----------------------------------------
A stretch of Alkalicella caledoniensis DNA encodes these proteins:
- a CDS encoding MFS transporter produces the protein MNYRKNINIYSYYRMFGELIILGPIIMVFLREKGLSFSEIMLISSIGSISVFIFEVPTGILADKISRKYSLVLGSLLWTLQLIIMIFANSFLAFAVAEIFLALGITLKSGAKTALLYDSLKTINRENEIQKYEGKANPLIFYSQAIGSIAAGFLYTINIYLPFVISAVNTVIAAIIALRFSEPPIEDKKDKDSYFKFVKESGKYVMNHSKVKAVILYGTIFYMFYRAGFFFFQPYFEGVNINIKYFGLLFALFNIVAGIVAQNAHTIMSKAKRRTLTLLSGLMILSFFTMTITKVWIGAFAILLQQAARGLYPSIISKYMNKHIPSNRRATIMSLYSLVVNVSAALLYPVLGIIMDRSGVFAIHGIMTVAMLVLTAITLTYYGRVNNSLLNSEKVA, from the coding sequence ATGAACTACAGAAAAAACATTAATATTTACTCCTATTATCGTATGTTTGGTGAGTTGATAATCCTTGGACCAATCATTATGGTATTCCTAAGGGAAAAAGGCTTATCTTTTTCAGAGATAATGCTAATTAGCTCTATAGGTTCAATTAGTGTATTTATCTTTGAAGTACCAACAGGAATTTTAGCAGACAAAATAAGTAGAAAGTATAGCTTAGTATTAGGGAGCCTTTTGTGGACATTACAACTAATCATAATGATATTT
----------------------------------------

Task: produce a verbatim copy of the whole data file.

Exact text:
A stretch of Alkalicella caledoniensis DNA encodes these proteins:
- a CDS encoding MFS transporter produces the protein MNYRKNINIYSYYRMFGELIILGPIIMVFLREKGLSFSEIMLISSIGSISVFIFEVPTGILADKISRKYSLVLGSLLWTLQLIIMIFANSFLAFAVAEIFLALGITLKSGAKTALLYDSLKTINRENEIQKYEGKANPLIFYSQAIGSIAAGFLYTINIYLPFVISAVNTVIAAIIALRFSEPPIEDKKDKDSYFKFVKESGKYVMNHSKVKAVILYGTIFYMFYRAGFFFFQPYFEGVNINIKYFGLLFALFNIVAGIVAQNAHTIMSKAKRRTLTLLSGLMILSFFTMTITKVWIGAFAILLQQAARGLYPSIISKYMNKHIPSNRRATIMSLYSLVVNVSAALLYPVLGIIMDRSGVFAIHGIMTVAMLVLTAITLTYYGRVNNSLLNSEKVA, from the coding sequence ATGAACTACAGAAAAAACATTAATATTTACTCCTATTATCGTATGTTTGGTGAGTTGATAATCCTTGGACCAATCATTATGGTATTCCTAAGGGAAAAAGGCTTATCTTTTTCAGAGATAATGCTAATTAGCTCTATAGGTTCAATTAGTGTATTTATCTTTGAAGTACCAACAGGAATTTTAGCAGACAAAATAAGTAGAAAGTATAGCTTAGTATTAGGGAGCCTTTTGTGGACATTACAACTAATCATAATGATATTT